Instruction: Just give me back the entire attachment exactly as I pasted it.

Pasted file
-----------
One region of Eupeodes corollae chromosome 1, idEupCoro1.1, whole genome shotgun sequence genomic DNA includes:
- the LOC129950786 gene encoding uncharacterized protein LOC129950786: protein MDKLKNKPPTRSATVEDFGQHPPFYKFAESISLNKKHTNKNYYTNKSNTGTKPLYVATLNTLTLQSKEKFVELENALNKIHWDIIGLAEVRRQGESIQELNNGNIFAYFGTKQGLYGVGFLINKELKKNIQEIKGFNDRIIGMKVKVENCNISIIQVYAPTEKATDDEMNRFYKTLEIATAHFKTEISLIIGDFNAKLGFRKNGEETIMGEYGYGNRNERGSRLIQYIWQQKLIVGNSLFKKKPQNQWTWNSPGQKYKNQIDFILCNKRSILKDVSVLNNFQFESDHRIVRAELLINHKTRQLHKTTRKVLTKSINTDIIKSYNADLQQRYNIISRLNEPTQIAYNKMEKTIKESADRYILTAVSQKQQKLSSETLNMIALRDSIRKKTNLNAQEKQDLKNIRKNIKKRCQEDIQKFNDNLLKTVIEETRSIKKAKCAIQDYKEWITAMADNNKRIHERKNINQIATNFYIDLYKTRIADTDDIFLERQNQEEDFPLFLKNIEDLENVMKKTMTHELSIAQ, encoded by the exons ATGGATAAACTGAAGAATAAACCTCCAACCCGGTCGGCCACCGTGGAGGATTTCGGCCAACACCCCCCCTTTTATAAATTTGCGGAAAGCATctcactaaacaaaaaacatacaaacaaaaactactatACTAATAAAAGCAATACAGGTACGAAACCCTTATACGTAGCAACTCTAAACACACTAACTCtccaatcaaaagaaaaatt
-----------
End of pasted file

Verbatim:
One region of Eupeodes corollae chromosome 1, idEupCoro1.1, whole genome shotgun sequence genomic DNA includes:
- the LOC129950786 gene encoding uncharacterized protein LOC129950786: protein MDKLKNKPPTRSATVEDFGQHPPFYKFAESISLNKKHTNKNYYTNKSNTGTKPLYVATLNTLTLQSKEKFVELENALNKIHWDIIGLAEVRRQGESIQELNNGNIFAYFGTKQGLYGVGFLINKELKKNIQEIKGFNDRIIGMKVKVENCNISIIQVYAPTEKATDDEMNRFYKTLEIATAHFKTEISLIIGDFNAKLGFRKNGEETIMGEYGYGNRNERGSRLIQYIWQQKLIVGNSLFKKKPQNQWTWNSPGQKYKNQIDFILCNKRSILKDVSVLNNFQFESDHRIVRAELLINHKTRQLHKTTRKVLTKSINTDIIKSYNADLQQRYNIISRLNEPTQIAYNKMEKTIKESADRYILTAVSQKQQKLSSETLNMIALRDSIRKKTNLNAQEKQDLKNIRKNIKKRCQEDIQKFNDNLLKTVIEETRSIKKAKCAIQDYKEWITAMADNNKRIHERKNINQIATNFYIDLYKTRIADTDDIFLERQNQEEDFPLFLKNIEDLENVMKKTMTHELSIAQ, encoded by the exons ATGGATAAACTGAAGAATAAACCTCCAACCCGGTCGGCCACCGTGGAGGATTTCGGCCAACACCCCCCCTTTTATAAATTTGCGGAAAGCATctcactaaacaaaaaacatacaaacaaaaactactatACTAATAAAAGCAATACAGGTACGAAACCCTTATACGTAGCAACTCTAAACACACTAACTCtccaatcaaaagaaaaatt